Moreover, with recent advancements in genomics and further research into the physical fitness-gut microbiome link, we could soon see consumer products become tailored to each individual athlete’s performance needs.
3. Consumers are using test-kits to benchmark the make-ups of their microbiome as personalised nutrition phenomenon gains hold
Personalised assessment solutions are helping consumers learn more about their bodies, including analyses of their individual gut microbiomes, and these services are fast becoming mainstream. New technology in the field is equipping consumers with testing kits to benchmark the make-up of their microbiomes, and consumers are using this information to try new diet and lifestyle habits. New up-starts are equipping consumers with microbiome testing kits to benchmark their gut health and provide insights into the composition of their microbiome and aspects related to its potential function.
Consumers are interested in these solutions. Research shows more than half (59%) of global consumers find the idea of nutrition-focussed genetic testing appealing, and of those, 64% would be willing to use this technology, according to data from FMCG Gurus.
4. Demystification of probiotics and the skin microbiome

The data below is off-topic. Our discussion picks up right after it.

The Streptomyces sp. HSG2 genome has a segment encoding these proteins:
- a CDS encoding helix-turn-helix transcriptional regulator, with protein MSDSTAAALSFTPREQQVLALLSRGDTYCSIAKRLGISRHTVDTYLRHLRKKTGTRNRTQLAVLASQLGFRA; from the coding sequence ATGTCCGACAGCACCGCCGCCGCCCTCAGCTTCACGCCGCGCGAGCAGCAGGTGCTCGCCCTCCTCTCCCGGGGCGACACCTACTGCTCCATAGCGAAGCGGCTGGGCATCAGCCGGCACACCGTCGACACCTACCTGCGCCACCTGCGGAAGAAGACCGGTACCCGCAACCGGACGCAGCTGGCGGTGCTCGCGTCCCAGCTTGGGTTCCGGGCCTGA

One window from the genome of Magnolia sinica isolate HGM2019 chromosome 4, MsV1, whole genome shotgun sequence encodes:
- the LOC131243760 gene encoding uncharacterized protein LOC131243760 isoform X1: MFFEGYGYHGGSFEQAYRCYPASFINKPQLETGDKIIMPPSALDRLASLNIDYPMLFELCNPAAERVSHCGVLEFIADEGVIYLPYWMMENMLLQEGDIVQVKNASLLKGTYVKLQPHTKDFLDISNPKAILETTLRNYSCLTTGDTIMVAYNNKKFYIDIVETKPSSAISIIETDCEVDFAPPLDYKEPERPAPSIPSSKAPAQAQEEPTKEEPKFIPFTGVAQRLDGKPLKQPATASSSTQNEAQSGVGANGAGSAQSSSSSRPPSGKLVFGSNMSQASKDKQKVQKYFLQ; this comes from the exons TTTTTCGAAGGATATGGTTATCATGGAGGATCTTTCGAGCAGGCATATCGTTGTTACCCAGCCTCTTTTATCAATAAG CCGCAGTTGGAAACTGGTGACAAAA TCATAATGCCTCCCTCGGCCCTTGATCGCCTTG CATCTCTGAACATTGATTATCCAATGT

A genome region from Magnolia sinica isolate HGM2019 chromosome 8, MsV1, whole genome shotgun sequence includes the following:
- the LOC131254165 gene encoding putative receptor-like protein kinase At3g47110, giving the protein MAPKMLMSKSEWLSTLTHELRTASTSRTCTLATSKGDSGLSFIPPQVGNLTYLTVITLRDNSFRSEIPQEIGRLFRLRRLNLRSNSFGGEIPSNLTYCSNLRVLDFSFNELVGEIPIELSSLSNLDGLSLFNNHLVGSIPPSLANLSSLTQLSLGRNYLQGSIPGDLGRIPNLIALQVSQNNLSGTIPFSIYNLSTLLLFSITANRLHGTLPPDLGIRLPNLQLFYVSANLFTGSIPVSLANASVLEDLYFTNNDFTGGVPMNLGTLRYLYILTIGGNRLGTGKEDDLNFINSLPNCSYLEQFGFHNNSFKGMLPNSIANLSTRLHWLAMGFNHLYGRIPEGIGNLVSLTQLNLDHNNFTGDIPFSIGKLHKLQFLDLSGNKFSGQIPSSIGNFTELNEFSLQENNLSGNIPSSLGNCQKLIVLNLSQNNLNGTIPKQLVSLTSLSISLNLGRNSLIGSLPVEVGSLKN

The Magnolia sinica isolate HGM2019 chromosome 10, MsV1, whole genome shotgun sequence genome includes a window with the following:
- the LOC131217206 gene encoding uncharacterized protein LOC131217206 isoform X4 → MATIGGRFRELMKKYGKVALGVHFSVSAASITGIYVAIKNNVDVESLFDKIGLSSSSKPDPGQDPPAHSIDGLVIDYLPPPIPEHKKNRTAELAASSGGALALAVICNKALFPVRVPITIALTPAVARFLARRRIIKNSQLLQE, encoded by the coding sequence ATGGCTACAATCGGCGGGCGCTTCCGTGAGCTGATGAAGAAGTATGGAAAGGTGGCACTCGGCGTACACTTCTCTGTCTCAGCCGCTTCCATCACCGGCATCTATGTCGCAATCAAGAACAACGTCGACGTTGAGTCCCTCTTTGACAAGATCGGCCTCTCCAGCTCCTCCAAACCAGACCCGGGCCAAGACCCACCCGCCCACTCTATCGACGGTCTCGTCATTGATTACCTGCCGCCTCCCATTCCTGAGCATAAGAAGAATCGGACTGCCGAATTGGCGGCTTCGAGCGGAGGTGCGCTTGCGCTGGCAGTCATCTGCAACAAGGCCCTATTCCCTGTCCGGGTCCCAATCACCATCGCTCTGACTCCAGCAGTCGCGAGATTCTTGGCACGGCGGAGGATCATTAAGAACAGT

Many consumers believe the potential benefits of probiotics extend well beyond the gut—with some looking to probiotics to support their skin microbiome. Research is just beginning to catch up with the role the gut microbiome plays in skin health. While the nuances of the gut-skin link are still emerging, researchers have started to pinpoint key differences in individuals’ microbiota, creating new opportunities in the market for probiotic ingredients that support skin health.
As more insights emerge, consumers are beginning to think beyond simple cosmetic concerns and considering their skin health from a holistic wellness perspective. And in a crowded skincare market, they are looking for solutions that back up their claims. ADM has a rapidly growing number of clinical trials researching the role of the gut microbiome in skin health to inform its development of probiotic formulations that address skin care.